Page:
9. During the remainder of the class, students can begin work structuring their ideas and planning their posters, according to the information covered in the Writing Strategies for Poster Sessions Web pages.

  10. In mini-lesson fashion, demonstrate each of the three online graphic organizers, gathering only the students who are most likely to use each online interactive for each presentation.

  11. For homework, ask students to have completed a graphic organizer for their topics and to sketch a rough outline or design of the information they will include in their poster presentation.

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Session Three

  1. Arrange students in small groups, and ask them to share their graphic organizers and plans with one another. Have students use the Poster Session Rubric to guide their responses.

  2. Gather the class and answer any questions that students have about the project.

  3. Review the details on the Poster Session Rubric that apply specifically to the design and graphics used on the posters.

  4. Share the Graphics section and the Layout section from the Colorado State University Writing Guide. Be sure to drill down and discuss the information for each of the bullet points.

  5. Return to the Poster Session Rubric and characteristics of effective posters from the first session, and ask students to discuss how the information about the Colorado State University Writing Guide aligns with the information.

  6. Allow any time remaining in the session for students to work on their presentations.

  7. Use The Transport Problem from the Colorado State University Writing Guide to review the resources that will be available during the poster session and to discuss how to carry drafts to school.

  8. For homework, ask students to complete a rough version of their poster presentation to share for feedback during the next session. Allow several days for students to work at home. Add in-class work sessions as desired.

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Session Four

  1. Arrange the class into 4 or 5 small groups. Ask students to set up their drafts for the class to view, keeping each group together in a specified section of the room.

  2. Give students 5 to 10 minutes to set up their drafts and make any changes.

  3. Pass out copies of the 60-Second Poster Evaluation Chartand ask students to write their name and the name of their presentation on the sheet. Have them place the chart face down on a table or desk near their drafts.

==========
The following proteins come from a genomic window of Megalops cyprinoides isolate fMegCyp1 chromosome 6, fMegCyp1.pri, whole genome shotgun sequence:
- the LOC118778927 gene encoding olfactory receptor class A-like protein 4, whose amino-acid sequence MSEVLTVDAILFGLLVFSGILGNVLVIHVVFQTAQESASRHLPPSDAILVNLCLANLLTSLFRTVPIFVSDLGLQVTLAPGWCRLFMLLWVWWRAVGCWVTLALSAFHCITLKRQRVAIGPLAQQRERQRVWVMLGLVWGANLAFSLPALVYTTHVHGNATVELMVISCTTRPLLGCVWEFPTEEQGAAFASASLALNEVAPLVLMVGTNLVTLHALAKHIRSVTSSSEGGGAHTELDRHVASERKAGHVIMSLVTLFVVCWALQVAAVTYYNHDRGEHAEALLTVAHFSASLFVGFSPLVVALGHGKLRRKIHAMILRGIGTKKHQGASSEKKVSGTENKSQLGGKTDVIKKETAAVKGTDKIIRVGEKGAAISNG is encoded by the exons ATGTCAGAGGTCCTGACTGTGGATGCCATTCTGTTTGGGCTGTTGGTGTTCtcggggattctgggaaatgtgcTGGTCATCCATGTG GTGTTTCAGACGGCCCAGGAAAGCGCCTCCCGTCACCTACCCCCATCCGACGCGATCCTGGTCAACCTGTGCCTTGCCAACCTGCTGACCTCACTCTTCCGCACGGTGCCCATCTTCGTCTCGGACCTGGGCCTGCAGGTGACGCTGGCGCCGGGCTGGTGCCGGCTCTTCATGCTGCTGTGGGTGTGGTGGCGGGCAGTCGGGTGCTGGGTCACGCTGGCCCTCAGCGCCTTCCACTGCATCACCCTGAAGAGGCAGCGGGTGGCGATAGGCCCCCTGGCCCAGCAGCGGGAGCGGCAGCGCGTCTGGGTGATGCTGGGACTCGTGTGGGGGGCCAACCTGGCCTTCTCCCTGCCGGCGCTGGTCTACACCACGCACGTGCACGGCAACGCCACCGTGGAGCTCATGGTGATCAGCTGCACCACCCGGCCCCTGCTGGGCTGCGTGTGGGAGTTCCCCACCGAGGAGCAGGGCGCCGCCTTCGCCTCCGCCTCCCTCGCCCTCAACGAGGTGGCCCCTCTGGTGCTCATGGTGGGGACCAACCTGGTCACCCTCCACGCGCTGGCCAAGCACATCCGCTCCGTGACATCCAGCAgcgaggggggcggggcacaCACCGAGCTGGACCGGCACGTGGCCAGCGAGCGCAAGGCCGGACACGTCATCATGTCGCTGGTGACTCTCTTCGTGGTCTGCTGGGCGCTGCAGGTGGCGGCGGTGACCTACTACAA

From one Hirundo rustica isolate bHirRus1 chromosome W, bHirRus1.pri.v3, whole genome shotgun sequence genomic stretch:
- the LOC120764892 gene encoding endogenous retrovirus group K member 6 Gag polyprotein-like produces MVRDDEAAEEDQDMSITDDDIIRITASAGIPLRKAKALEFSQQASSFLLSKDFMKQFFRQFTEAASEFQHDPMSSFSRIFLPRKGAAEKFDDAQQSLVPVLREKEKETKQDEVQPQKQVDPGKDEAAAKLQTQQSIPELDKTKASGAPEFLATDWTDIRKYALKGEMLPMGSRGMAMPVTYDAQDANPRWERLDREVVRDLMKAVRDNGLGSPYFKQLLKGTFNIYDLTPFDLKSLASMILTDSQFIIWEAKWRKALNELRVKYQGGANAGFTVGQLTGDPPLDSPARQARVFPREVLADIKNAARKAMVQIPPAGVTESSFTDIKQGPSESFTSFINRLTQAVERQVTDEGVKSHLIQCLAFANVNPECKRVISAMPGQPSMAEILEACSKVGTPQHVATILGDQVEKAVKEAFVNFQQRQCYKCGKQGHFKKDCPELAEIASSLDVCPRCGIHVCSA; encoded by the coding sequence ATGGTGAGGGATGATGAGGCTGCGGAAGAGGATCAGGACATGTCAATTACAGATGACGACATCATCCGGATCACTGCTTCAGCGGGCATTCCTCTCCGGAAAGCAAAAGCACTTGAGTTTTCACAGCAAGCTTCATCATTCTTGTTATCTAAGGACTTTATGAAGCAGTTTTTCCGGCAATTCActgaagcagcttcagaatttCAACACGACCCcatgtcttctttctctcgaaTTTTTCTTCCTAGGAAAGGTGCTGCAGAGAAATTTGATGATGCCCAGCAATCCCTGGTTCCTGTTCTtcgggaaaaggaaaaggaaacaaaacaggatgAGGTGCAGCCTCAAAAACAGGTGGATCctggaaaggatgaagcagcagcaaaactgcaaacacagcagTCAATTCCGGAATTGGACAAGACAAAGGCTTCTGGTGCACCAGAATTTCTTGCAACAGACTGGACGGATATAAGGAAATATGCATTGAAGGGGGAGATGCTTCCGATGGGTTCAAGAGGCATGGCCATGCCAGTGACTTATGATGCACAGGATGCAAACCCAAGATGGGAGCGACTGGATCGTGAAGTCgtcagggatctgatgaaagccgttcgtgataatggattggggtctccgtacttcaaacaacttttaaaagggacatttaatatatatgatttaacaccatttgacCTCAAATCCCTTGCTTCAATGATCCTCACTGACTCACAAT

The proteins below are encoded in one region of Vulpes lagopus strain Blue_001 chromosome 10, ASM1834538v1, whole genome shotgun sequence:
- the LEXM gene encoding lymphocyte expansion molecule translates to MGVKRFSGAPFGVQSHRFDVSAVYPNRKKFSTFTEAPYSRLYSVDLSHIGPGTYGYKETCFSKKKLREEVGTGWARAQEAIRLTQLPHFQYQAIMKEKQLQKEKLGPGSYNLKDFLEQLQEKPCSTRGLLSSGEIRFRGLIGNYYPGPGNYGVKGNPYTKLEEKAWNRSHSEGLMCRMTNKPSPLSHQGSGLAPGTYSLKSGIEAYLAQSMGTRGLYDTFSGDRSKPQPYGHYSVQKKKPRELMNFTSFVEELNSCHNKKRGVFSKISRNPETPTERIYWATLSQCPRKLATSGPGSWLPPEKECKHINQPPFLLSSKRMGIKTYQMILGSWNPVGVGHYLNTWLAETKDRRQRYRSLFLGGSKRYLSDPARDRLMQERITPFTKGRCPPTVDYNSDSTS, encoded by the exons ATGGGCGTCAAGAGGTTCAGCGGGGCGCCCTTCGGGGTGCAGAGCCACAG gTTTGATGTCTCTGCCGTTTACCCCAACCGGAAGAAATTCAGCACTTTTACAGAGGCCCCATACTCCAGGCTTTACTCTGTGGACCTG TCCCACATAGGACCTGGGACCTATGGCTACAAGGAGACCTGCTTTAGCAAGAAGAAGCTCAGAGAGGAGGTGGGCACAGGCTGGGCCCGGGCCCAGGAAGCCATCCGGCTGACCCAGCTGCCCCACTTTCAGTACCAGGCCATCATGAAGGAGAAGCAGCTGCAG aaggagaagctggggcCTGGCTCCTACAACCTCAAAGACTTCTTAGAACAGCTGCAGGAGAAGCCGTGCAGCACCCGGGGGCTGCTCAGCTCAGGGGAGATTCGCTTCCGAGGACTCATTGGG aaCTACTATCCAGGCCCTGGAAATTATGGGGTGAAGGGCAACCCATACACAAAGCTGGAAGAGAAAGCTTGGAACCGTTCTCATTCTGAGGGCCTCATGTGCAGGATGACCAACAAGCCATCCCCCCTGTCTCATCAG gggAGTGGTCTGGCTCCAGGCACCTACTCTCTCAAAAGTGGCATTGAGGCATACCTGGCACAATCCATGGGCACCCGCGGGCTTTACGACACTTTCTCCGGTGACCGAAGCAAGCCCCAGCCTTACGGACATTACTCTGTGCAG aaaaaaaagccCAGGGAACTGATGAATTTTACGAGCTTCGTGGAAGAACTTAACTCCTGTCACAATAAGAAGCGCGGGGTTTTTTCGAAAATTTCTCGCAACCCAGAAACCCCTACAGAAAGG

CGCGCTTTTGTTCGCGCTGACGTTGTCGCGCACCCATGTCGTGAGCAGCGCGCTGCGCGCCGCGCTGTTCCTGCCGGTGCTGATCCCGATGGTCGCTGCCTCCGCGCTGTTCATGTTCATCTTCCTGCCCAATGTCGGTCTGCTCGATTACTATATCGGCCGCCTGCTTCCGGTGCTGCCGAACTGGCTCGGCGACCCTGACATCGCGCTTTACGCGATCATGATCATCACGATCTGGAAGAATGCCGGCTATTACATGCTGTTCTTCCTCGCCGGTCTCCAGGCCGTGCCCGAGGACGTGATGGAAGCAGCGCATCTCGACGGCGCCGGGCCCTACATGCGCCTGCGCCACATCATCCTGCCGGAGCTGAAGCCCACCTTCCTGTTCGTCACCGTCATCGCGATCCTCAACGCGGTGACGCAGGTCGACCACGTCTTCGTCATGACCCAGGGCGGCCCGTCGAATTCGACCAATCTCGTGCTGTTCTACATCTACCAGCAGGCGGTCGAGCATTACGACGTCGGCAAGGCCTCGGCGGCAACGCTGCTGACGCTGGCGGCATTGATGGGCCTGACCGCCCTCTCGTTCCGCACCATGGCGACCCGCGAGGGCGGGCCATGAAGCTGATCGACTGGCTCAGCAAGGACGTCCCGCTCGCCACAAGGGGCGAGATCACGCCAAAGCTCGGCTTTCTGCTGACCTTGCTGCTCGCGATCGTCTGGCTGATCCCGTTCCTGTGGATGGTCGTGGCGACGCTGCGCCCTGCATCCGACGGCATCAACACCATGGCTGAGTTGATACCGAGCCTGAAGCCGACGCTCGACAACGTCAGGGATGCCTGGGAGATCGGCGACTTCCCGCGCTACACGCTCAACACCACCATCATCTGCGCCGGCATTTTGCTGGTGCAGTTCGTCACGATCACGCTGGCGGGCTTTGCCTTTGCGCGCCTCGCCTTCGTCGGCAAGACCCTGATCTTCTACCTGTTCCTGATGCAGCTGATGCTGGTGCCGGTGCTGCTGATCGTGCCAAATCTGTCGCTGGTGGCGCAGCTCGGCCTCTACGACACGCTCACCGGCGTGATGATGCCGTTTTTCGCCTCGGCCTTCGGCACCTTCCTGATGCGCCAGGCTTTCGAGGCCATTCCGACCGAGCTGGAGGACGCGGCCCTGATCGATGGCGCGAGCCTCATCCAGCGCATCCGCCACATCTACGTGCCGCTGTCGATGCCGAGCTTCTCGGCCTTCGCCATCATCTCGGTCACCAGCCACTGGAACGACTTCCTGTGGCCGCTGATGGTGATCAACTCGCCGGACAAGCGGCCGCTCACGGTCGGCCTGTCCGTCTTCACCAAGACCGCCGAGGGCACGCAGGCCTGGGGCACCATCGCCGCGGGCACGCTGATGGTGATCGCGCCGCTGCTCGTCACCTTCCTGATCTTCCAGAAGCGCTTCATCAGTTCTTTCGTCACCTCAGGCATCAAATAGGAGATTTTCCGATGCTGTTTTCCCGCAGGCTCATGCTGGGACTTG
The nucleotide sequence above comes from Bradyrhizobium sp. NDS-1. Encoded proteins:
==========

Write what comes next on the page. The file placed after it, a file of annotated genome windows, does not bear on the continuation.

4. Explain how groups will rotate through the room, commenting on the posters:

    • Each group will move to the first poster in the next group’s collection, moving clockwise around the room. Students will skip their own collection of posters.

    • The group will review the poster, using the 60-Second Poster Evaluation printout to guide their discussions.

    • If desired, students can use the 60-Second Poster Evaluation Notes to take notes as they examine the posters.

    • After groups have spent 60 seconds evaluating the poster, ask them to turn over the 60-Second Poster Evaluation Chartand add their comments.

    • After adding details to the Chart, groups should turn the sheet face down, so that their comments do not influence the next group that reviews the poster.

    • All members are to contribute to this process. Comments should be original, not copies of the comments of other groups nor “ditto” marks.

    • After each poster is finished, students move to the next poster, rotating through the classroom until every poster has been evaluated by 3 or 4 of the groups.

    • At the end of this process, students should arrive back at their own group of posters.
  5. When the 60-second review is complete, have students return to their posters and read the comments the groups have left them.

  6. Ask students to take a few minutes to look for similar comments and think about changes that they can make to improve their posters.

  7. After students have had time to read the feedback and gather their thoughts, ask groups to reassemble. Have group members share the feedback and their plans for revision with one another. Encourage students to make supportive comments and concrete feedback.

  8. Have group members use the Poster Session Rubric to guide suggestions that they make to others in the group.